Miyajima has taken a similar tack with his own practice, using art to process the pandemic. Unable to travel, the artist said he became “mentally lonely.” But the forced isolation has also given him the chance to do things he never had time to do, such as organizing his archives and trying out new types of works. (The artist admitted he was also secretly pleased that he did not have to hobnob at various events and dinners, as most shows have been canceled.)

Installation view "Tatsuo Miyajima: Art in You" 2022. Courtesy of Lisson Gallery, London.

Installation view of “Tatsuo Miyajima: Art In You,” 2022. Courtesy of Lisson Gallery, London.

Among the results of this lockdown period is a new body of work called “Painting of Change,” which the artist debuted in the solo exhibition “Art In You” at London’s Lisson Gallery (it wraps up tomorrow, but the show will still be available for viewing online).

“We have a Buddhist concept of ‘all things are impermanent.’ This is the idea that everything is constantly changing and never stays the same, which fits perfectly with the Japanese climate,” Miyajima noted. “In this work [Painting of Change], I dared to leave fate to chance, hoping that people would actually experience this unpredictable world and think about what time is and what nature is.”

The new paintings—in oil on canvas or gold leaf on board—still revolve around numbers, but this time, rather than powered by electronic circuitry, the figures are decided by fate: viewers are asked to roll a specially made die exhibited alongside the works and change the number on display accordingly.

Installation view "Tatsuo Miyajima: Art in You" 2022. Courtesy of Lisson Gallery, London.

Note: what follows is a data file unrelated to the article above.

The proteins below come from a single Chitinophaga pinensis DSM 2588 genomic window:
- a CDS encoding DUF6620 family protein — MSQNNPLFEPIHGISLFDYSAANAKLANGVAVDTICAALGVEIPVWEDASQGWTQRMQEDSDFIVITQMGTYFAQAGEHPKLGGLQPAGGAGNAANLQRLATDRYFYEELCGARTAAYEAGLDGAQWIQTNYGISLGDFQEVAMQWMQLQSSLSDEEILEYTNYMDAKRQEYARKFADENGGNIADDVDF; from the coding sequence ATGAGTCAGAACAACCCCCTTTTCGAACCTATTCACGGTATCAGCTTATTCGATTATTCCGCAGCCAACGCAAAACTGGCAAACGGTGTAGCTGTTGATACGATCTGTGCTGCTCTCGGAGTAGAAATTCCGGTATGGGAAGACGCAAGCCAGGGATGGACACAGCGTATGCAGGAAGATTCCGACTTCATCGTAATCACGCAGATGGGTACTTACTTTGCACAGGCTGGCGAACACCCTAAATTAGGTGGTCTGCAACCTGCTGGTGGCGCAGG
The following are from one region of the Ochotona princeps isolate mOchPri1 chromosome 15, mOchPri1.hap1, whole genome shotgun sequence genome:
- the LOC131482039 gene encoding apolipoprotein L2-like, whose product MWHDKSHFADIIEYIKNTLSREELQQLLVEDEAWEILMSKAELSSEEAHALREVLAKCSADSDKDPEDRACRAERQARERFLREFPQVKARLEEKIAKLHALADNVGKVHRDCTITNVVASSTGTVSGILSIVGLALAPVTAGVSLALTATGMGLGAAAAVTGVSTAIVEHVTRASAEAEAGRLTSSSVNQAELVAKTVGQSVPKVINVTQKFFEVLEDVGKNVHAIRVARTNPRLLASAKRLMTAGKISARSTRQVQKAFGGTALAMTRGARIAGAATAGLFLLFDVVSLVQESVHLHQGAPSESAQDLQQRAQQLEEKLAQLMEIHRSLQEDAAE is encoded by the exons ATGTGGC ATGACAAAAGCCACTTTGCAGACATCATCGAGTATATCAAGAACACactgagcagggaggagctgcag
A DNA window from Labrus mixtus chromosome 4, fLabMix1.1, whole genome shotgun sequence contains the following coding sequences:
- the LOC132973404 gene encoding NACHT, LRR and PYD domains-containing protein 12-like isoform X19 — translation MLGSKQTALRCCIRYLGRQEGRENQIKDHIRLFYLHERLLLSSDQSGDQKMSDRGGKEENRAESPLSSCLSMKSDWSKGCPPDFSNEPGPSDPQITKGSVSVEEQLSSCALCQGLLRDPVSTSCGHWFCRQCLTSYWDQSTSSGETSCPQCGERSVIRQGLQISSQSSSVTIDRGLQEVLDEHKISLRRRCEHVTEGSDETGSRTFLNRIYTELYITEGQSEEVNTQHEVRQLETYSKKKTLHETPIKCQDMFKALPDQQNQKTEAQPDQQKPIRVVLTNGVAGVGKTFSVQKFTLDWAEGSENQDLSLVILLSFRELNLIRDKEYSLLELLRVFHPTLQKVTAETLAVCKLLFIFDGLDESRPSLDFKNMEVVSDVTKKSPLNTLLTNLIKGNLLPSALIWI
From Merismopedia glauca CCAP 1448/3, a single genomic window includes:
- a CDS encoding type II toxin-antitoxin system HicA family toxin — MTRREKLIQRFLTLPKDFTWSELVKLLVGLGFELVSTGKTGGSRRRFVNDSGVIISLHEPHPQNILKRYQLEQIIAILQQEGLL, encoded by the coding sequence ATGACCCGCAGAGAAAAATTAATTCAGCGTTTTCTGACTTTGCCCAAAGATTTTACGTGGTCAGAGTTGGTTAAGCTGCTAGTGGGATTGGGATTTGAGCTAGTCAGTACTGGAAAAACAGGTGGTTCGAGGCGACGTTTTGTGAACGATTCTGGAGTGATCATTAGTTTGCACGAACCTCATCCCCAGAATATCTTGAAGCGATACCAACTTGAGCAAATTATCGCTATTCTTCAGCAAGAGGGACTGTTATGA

Installation view of “Tatsuo Miyajima: Art In You,” 2022. Courtesy of Lisson Gallery, London.

The installation of the show at Lisson got Miyajima thinking about change once again. Japan’s borders were closed to foreign visitors for nearly two years until this week, when the government announced that it is relaxing travel restrictions. It wasn’t easy for Japanese people to travel abroad, either—Miyajima only made his first international trip since the pandemic for his London show.

On arriving in the U.K., the artist was struck by the contrast. Unlike most places in Asia, which are still cautious about the pandemic, London is thriving under its ‘living with Covid’ policy, and Miyajima, said he was happy to experience a vibrant cultural scene once again. “Japan had a lockdown of cultural and artistic activities due to Covid. Performing arts in particular suffered tremendously,” he noted.

The cultural scene in Japan, he says, should be as active as that of London, but he dismissed the idea of having another art fair in Tokyo, a proposal recently floated by Japan’s Agency for Cultural Affairs: “I personally do not think that bringing more art fairs to the Asian area will have much effect.” Strengthening local arts education and public museum exhibitions is more important, he said.

“In London,” he recounted, “I went to the British Museum, because my work is in the Japan section there. What surprised me was that the museum was free. So many tourists and schoolchildren were there. I saw some children running around the Egyptian section and touching the mummies. I thought this was wonderful. I felt that art was liberating.”